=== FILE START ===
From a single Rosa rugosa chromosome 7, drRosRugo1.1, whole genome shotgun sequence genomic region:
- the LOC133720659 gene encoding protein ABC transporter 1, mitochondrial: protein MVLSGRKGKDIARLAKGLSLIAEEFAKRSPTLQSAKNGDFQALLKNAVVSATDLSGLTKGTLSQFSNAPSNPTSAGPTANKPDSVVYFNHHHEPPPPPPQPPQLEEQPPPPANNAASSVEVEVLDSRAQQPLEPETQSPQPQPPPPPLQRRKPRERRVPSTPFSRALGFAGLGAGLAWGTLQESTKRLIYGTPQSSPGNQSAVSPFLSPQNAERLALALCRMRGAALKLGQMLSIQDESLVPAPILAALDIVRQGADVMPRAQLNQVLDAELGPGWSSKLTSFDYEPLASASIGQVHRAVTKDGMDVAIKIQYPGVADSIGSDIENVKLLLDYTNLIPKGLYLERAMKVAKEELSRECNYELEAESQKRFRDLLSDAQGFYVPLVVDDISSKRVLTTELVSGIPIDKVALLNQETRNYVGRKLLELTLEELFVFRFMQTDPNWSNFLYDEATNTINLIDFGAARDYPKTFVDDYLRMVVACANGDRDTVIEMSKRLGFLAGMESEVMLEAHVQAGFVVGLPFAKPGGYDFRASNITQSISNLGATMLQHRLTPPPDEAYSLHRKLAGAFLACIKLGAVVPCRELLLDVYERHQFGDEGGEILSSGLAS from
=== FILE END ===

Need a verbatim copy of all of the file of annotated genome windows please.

From a single Rosa rugosa chromosome 7, drRosRugo1.1, whole genome shotgun sequence genomic region:
- the LOC133720659 gene encoding protein ABC transporter 1, mitochondrial: protein MVLSGRKGKDIARLAKGLSLIAEEFAKRSPTLQSAKNGDFQALLKNAVVSATDLSGLTKGTLSQFSNAPSNPTSAGPTANKPDSVVYFNHHHEPPPPPPQPPQLEEQPPPPANNAASSVEVEVLDSRAQQPLEPETQSPQPQPPPPPLQRRKPRERRVPSTPFSRALGFAGLGAGLAWGTLQESTKRLIYGTPQSSPGNQSAVSPFLSPQNAERLALALCRMRGAALKLGQMLSIQDESLVPAPILAALDIVRQGADVMPRAQLNQVLDAELGPGWSSKLTSFDYEPLASASIGQVHRAVTKDGMDVAIKIQYPGVADSIGSDIENVKLLLDYTNLIPKGLYLERAMKVAKEELSRECNYELEAESQKRFRDLLSDAQGFYVPLVVDDISSKRVLTTELVSGIPIDKVALLNQETRNYVGRKLLELTLEELFVFRFMQTDPNWSNFLYDEATNTINLIDFGAARDYPKTFVDDYLRMVVACANGDRDTVIEMSKRLGFLAGMESEVMLEAHVQAGFVVGLPFAKPGGYDFRASNITQSISNLGATMLQHRLTPPPDEAYSLHRKLAGAFLACIKLGAVVPCRELLLDVYERHQFGDEGGEILSSGLAS from